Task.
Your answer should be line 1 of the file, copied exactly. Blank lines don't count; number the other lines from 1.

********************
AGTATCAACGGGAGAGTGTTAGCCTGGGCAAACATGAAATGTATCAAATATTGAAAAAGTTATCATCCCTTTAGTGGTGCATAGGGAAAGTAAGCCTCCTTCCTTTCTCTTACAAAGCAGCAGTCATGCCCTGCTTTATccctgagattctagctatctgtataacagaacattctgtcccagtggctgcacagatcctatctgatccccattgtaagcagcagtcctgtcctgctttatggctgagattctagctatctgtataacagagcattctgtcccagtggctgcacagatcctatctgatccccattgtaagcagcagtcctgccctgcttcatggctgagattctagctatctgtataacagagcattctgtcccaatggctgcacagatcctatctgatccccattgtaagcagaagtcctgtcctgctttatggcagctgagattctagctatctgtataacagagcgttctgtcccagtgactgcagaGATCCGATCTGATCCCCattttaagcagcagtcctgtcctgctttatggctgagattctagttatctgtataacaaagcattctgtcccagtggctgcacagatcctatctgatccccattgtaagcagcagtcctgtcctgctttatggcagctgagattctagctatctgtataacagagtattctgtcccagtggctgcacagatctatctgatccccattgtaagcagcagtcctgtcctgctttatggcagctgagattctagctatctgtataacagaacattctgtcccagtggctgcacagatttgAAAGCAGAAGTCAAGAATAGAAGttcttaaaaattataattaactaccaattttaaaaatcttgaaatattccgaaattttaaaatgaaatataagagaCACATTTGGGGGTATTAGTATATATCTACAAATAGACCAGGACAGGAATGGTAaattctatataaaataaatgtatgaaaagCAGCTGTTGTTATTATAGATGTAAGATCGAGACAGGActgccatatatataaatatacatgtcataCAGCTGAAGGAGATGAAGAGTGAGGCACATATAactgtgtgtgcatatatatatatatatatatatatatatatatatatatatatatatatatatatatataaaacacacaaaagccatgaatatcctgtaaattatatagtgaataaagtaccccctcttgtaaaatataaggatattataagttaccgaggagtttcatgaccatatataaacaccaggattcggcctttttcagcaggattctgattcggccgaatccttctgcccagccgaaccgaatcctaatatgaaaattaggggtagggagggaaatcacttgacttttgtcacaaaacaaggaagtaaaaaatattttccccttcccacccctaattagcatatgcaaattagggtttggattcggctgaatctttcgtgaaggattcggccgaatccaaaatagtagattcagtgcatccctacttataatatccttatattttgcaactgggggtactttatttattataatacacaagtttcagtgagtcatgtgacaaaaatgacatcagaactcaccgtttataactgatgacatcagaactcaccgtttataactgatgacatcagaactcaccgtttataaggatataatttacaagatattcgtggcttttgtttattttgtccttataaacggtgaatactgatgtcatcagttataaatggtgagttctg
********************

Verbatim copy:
AGTATCAACGGGAGAGTGTTAGCCTGGGCAAACATGAAATGTATCAAATATTGAAAAAGTTATCATCCCTTTAGTGGTGCATAGGGAAAGTAAGCCTCCTTCCTTTCTCTTACAAAGCAGCAGTCATGCCCTGCTTTATccctgagattctagctatctgtataacagaacattctgtcccagtggctgcacagatcctatctgatccccattgtaagcagcagtcctgtcctgctttatggctgagattctagctatctgtataacagagcattctgtcccagtggctgcacagatcctatctgatccccattgtaagcagcagtcctgccctgcttcatggctgagattctagctatctgtataacagagcattctgtcccaatggctgcacagatcctatctgatccccattgtaagcagaagtcctgtcctgctttatggcagctgagattctagctatctgtataacagagcgttctgtcccagtgactgcagaGATCCGATCTGATCCCCattttaagcagcagtcctgtcctgctttatggctgagattctagttatctgtataacaaagcattctgtcccagtggctgcacagatcctatctgatccccattgtaagcagcagtcctgtcctgctttatggcagctgagattctagctatctgtataacagagtattctgtcccagtggctgcacagatctatctgatccccattgtaagcagcagtcctgtcctgctttatggcagctgagattctagctatctgtataacagaacattctgtcccagtggctgcacagatttgAAAGCAGAAGTCAAGAATAGAAGttcttaaaaattataattaactaccaattttaaaaatcttgaaatattccgaaattttaaaatgaaatataagagaCACATTTGGGGGTATTAGTATATATCTACAAATAGACCAGGACAGGAATGGTAaattctatataaaataaatgtatgaaaagCAGCTGTTGTTATTATAGATGTAAGATCGAGACAGGActgccatatatataaatatacatgtcataCAGCTGAAGGAGATGAAGAGTGAGGCACATATAactgtgtgtgcatatatatatatatatatatatatatatatatatatatatatatatatatatatatataaaacacacaaaagccatgaatatcctgtaaattatatagtgaataaagtaccccctcttgtaaaatataaggatattataagttaccgaggagtttcatgaccatatataaacaccaggattcggcctttttcagcaggattctgattcggccgaatccttctgcccagccgaaccgaatcctaatatgaaaattaggggtagggagggaaatcacttgacttttgtcacaaaacaaggaagtaaaaaatattttccccttcccacccctaattagcatatgcaaattagggtttggattcggctgaatctttcgtgaaggattcggccgaatccaaaatagtagattcagtgcatccctacttataatatccttatattttgcaactgggggtactttatttattataatacacaagtttcagtgagtcatgtgacaaaaatgacatcagaactcaccgtttataactgatgacatcagaactcaccgtttataactgatgacatcagaactcaccgtttataaggatataatttacaagatattcgtggcttttgtttattttgtccttataaacggtgaatactgatgtcatcagttataaatggtgagttctg